Worming for tapeworm

Worming for tapeworm

Until now, it has been common practice to routinely worm horses with tapeworm wormer, regardless of whether the horse has a tapeworm burden or not. In a routine worming approach, horses are wormed once or twice a year, traditionally during the spring and autumn. Worming programmes such as these inevitably lead to worms building up resistance to wormers. A build-up of widespread resistance would have devastating consequences, especially as there are only two drugs available for the control of tapeworm in horses. These drugs are praziquantel and pyrantel embonate (double dosed). See the table below for information on which wormers control tapeworm.

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Resistance to wormers

Using routine worming approaches, horse wormers (anthelmintics) are often over-used in the equestrian community. It is thought that the majority of worms are present in just a small percentage of the horse and pony population, and the unnecessary, widespread dosage of wormers in horses is now causing drug resistance.

With increasing reports of anthelmintic resistance in small redworms (cyathostomes), special attention should be paid to the management of tapeworm in horses, to ensure resistance does not build in tapeworm as well. Frequent use of wormers puts tremendous selection pressure on the worms to adapt to survive this continuous onslaught and the result is a relentless, steady emergence of resistance. Additionally, under-dosing your horse also encourages resistance, as an insufficient dose which does not kill all of the worms, exposes surviving worms to the drug, giving them the opportunity to adapt and develop resistance.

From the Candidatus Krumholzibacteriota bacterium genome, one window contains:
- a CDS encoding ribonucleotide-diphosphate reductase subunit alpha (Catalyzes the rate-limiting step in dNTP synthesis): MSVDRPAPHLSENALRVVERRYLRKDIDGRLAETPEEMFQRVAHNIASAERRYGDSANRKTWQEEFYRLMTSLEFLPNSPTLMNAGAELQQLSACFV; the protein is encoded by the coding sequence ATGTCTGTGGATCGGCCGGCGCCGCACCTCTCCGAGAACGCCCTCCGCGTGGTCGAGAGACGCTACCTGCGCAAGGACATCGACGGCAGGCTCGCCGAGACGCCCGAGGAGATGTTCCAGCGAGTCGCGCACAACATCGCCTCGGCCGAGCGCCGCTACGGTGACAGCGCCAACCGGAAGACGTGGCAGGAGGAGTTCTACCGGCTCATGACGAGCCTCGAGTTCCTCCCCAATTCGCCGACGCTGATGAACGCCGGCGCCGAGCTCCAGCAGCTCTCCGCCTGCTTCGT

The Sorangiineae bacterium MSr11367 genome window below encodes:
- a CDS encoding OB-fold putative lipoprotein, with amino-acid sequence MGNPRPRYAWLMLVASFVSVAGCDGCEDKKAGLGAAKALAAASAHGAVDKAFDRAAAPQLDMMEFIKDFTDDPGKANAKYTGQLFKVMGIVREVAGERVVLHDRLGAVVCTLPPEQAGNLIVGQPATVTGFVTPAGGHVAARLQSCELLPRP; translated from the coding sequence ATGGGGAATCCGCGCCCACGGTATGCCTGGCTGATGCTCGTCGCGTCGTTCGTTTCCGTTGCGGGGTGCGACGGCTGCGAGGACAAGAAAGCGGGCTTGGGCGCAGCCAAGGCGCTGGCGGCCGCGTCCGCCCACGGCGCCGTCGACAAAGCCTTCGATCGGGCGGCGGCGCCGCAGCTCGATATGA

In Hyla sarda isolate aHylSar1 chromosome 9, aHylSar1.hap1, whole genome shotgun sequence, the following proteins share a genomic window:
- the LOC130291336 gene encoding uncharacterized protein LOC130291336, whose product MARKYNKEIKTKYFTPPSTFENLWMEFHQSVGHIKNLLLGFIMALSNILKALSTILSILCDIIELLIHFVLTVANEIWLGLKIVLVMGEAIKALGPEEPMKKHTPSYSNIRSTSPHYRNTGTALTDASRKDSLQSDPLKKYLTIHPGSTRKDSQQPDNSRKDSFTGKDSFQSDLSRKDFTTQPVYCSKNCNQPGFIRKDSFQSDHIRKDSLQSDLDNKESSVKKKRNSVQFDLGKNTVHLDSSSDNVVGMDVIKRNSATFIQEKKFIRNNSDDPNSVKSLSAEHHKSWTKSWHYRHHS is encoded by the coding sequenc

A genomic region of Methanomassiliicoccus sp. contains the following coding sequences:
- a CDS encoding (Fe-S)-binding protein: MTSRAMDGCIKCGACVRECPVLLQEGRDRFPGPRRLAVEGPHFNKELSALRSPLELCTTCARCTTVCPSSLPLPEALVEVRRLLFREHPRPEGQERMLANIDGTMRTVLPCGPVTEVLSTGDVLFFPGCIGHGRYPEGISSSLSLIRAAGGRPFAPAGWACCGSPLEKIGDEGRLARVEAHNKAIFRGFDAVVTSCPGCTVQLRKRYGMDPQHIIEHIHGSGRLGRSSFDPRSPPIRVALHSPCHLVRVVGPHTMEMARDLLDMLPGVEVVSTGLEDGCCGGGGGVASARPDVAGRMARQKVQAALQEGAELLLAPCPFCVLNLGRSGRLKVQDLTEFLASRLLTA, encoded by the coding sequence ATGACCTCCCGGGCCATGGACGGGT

Targeted worming approach for tapeworm

Regular EquiSal Tapeworm testing now provides thewormer means to adopt a targeted worming approach for tapeworm. It is recommended that horses diagnosed as borderline or moderate/high are wormed for tapeworm whilst those with a low diagnosis do not need worming. Many horse-owners are already using a targeted worming approach for redworms and roundworms, basing the use of wormers on faecal egg counts which determine whether a horse has a worm burden that demands treatment.

The key message is to carry out routine testing and not routine worming, reserving the use of wormers for when they are recommended following diagnosis of a worm burden. It should be noted however that no diagnostic test is available for encysted redworm so all horses should be given a winter worming dose with a product containing moxidectin.

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